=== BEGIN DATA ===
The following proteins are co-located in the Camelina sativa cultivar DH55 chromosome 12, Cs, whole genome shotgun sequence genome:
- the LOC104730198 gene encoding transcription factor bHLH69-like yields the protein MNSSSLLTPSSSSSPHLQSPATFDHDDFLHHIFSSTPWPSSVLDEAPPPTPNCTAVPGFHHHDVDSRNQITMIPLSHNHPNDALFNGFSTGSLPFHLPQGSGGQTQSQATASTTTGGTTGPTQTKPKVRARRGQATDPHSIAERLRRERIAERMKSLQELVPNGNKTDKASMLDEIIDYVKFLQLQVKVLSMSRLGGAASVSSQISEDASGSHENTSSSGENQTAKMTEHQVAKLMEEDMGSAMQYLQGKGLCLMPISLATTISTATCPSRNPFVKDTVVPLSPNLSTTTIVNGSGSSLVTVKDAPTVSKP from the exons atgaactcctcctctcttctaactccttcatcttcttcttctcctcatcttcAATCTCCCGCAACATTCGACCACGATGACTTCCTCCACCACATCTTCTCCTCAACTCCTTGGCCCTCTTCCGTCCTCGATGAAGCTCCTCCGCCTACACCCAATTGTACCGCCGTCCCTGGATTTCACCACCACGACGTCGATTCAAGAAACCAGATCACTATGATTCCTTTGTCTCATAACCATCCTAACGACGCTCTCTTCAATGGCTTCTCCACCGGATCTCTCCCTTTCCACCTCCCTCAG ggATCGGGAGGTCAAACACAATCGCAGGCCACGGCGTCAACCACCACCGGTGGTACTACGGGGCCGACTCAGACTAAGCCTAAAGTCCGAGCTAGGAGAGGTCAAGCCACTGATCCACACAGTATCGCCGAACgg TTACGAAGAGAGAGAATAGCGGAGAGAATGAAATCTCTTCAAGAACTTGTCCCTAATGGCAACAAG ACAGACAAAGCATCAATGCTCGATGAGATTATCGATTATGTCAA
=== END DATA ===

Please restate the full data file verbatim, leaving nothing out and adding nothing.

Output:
The following proteins are co-located in the Camelina sativa cultivar DH55 chromosome 12, Cs, whole genome shotgun sequence genome:
- the LOC104730198 gene encoding transcription factor bHLH69-like yields the protein MNSSSLLTPSSSSSPHLQSPATFDHDDFLHHIFSSTPWPSSVLDEAPPPTPNCTAVPGFHHHDVDSRNQITMIPLSHNHPNDALFNGFSTGSLPFHLPQGSGGQTQSQATASTTTGGTTGPTQTKPKVRARRGQATDPHSIAERLRRERIAERMKSLQELVPNGNKTDKASMLDEIIDYVKFLQLQVKVLSMSRLGGAASVSSQISEDASGSHENTSSSGENQTAKMTEHQVAKLMEEDMGSAMQYLQGKGLCLMPISLATTISTATCPSRNPFVKDTVVPLSPNLSTTTIVNGSGSSLVTVKDAPTVSKP from the exons atgaactcctcctctcttctaactccttcatcttcttcttctcctcatcttcAATCTCCCGCAACATTCGACCACGATGACTTCCTCCACCACATCTTCTCCTCAACTCCTTGGCCCTCTTCCGTCCTCGATGAAGCTCCTCCGCCTACACCCAATTGTACCGCCGTCCCTGGATTTCACCACCACGACGTCGATTCAAGAAACCAGATCACTATGATTCCTTTGTCTCATAACCATCCTAACGACGCTCTCTTCAATGGCTTCTCCACCGGATCTCTCCCTTTCCACCTCCCTCAG ggATCGGGAGGTCAAACACAATCGCAGGCCACGGCGTCAACCACCACCGGTGGTACTACGGGGCCGACTCAGACTAAGCCTAAAGTCCGAGCTAGGAGAGGTCAAGCCACTGATCCACACAGTATCGCCGAACgg TTACGAAGAGAGAGAATAGCGGAGAGAATGAAATCTCTTCAAGAACTTGTCCCTAATGGCAACAAG ACAGACAAAGCATCAATGCTCGATGAGATTATCGATTATGTCAA